During the first year of the VIEW 1 and VIEW 2 studies, patients were treated with three different dosing regimens of EYLEA, 0.5 milligram (mg) every four weeks, 2mg every four weeks, and 2mg every eight weeks (following three initial monthly injections), compared to ranibizumab 0.5mg every four weeks. The EYLEA 2mg every eight week regimen was recently approved by the
In an integrated analysis of the VIEW 1 and VIEW 2 studies, the visual acuity gain from baseline in the EYLEA 2mg every eight week group at week 96 was 7.6 letters compared to 8.4 letters at week 52, with an average of 11.2 injections over two years and 4.2 injections during the second year. The visual acuity gain from baseline in the monthly ranibizumab group at week 96 was 7.9 letters compared to 8.7 letters at week 52, with an average of 16.5 injections over two years and 4.7 injections during the second year. The results of each of the VIEW 1 and VIEW 2 studies were consistent with the integrated analysis.
The overall fewer average number of injections in the second year in the EYLEA 2mg every eight week group compared to the ranibizumab group (4.2 versus 4.7) was driven by the fact that fewer patients needed more intense therapy in the EYLEA group and those patients required fewer injections.
The proportion of patients who required frequent injections (six or more) during the second year was lower in the EYLEA 2mg every eight week group compared to the ranibizumab group (15.9% versus 26.5%). In the 25% of patients who required the most intense therapy (the greatest number of injections), patients in the EYLEA 2mg every eight week group required an average of 1.4 fewer injections in the second year compared to the ranibizumab group (6.6 versus 8.0). In the 25% of patients in each group who had the fewest number of injections in the second year, the average number of injections was similar (approximately 3 for both groups, corresponding to the protocol-mandated minimum number of injections).
A generally favorable safety profile was observed for both EYLEA and ranibizumab. The incidence of ocular treatment emergent adverse events was balanced across all four treatment groups in both studies, with the most frequent events associated with the injection procedure, the underlying disease and/or the aging process. The most frequent ocular adverse events (greater than 10% of patients for the overall study population) were conjunctival hemorrhage, eye pain, retinal hemorrhage, and visual acuity reduced. The most frequent serious non-ocular adverse events were typical of those reported in this elderly population who receive intravitreal treatment for wet AMD; the most frequently reported events (greater than 1% of patients for the overall study population) were falls, pneumonia, myocardial infarction and atrial fibrillation. There were no notable differences among the study arms. The incidence of arterial thrombotic events as defined by the "Anti-Platelet Trialists" group criteria was 3.2% of patients for ranibizumab and 3.3% of patients in the combined EYLEA groups.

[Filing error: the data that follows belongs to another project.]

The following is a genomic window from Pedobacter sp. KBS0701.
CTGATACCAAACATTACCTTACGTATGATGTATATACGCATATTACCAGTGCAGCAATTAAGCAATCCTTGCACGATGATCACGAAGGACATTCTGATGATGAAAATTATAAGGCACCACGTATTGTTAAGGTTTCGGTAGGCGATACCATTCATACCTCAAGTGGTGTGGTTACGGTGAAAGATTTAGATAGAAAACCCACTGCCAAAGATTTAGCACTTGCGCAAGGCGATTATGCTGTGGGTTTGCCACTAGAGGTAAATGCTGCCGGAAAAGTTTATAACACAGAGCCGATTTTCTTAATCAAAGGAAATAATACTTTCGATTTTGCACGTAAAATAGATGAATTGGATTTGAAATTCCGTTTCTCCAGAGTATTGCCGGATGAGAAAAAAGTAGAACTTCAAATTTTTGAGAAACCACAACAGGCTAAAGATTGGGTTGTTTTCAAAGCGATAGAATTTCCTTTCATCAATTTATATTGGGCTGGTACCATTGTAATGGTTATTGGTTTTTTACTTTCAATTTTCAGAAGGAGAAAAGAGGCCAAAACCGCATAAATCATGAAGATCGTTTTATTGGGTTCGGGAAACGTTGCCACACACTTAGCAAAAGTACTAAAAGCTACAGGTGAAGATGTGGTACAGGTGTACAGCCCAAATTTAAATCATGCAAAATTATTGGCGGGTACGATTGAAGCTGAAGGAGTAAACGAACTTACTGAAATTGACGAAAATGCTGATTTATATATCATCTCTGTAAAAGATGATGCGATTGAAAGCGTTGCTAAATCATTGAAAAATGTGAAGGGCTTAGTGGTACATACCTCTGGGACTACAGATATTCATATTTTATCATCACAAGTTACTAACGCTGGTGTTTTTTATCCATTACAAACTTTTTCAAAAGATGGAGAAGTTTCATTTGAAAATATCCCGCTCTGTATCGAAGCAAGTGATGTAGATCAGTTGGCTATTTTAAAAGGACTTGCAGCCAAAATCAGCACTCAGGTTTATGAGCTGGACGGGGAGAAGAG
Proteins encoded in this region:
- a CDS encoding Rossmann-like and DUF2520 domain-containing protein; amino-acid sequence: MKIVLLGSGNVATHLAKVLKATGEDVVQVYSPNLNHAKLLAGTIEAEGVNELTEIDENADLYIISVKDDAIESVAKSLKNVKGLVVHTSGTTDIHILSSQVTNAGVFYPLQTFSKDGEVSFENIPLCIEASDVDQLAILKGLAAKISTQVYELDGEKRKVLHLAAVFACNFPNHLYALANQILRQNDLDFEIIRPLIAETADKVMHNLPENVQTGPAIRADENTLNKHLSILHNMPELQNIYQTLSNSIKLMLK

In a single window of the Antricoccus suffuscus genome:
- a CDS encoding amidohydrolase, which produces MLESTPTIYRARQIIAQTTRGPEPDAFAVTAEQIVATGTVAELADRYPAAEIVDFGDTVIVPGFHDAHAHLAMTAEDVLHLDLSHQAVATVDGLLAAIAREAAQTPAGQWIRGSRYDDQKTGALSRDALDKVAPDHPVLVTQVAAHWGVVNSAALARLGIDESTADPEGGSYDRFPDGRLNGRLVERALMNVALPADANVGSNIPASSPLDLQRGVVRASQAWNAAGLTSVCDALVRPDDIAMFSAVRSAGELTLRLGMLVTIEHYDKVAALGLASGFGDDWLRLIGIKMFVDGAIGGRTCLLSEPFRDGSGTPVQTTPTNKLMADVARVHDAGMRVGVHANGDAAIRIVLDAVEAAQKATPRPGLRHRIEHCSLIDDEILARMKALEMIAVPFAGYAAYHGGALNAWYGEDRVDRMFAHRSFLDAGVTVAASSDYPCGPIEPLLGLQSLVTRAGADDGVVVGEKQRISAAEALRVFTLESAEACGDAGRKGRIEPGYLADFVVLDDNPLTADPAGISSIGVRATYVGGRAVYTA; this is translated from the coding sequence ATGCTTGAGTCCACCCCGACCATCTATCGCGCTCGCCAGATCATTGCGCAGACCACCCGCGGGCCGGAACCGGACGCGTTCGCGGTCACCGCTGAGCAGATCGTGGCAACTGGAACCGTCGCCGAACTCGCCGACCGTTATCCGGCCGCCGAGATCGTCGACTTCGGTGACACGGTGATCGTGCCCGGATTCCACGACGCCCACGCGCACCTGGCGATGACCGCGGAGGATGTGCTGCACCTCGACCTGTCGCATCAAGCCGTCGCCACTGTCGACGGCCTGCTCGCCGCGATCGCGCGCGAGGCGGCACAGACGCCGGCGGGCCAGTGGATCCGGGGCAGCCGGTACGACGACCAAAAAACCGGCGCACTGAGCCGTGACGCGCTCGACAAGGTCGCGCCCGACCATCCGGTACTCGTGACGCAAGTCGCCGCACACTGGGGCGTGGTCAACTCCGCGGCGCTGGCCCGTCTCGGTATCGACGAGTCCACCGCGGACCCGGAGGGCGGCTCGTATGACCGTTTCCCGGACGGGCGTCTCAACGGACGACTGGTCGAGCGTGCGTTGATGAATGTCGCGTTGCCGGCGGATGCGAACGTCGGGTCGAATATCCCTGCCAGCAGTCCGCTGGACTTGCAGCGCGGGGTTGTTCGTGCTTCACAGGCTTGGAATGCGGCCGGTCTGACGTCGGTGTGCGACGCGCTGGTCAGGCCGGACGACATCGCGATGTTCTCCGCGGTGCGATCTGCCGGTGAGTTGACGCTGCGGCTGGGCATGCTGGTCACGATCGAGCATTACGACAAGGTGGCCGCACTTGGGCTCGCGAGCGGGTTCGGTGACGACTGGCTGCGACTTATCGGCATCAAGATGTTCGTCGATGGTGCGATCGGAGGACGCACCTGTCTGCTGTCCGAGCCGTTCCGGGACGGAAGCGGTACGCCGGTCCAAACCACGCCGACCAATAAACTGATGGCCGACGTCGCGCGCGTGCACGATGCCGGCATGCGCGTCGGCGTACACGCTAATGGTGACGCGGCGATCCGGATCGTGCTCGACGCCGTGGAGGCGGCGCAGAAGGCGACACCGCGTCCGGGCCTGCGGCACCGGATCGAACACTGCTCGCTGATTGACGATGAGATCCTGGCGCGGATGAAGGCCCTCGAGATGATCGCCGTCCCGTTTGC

"These second year results confirm the sustainability of the vision gains achieved by EYLEA with a less than monthly dosing frequency. Importantly, the second year data demonstrated that for patients that needed more anti-VEGF treatment, this was achieved with fewer injections using EYLEA," said
Further results from year two of the studies will be presented at upcoming medical conferences.
About the VIEW Program
The VIEW (VEGF Trap: Investigation of Efficacy and Safety in Wet AMD) program consists of two randomized, double-masked, Phase 3 clinical trials evaluating EYLEA in the treatment of the neovascular form of age-related macular degeneration (wet AMD). The VIEW 1 study, which randomized 1217 patients, was conducted in
About Wet AMD
Age-related Macular Degeneration (AMD) is a leading cause of acquired blindness. Macular degeneration is diagnosed as either dry (non-exudative) or wet (exudative). In wet AMD, new blood vessels grow beneath the retina and leak blood and fluid. This leakage causes disruption and dysfunction of the retina creating distortion and/or blind spots in central vision, and it can account for blindness in wet AMD patients. Wet AMD is the leading cause of blindness for people over the age of 65 in the U.S. and
About EYLEA™ (aflibercept) Injection For Intravitreal Injection
Vascular Endothelial Growth Factor (VEGF) is a naturally occurring protein in the body. Its normal role in a healthy organism is to trigger formation of new blood vessels (angiogenesis) supporting the growth of the body's tissues and organs. However, in certain diseases, such as wet age-related macular degeneration, it is also associated with the growth of abnormal new blood vessels in the eye, which exhibit abnormal increased permeability that leads to edema. Scarring and loss of fine-resolution central vision often results.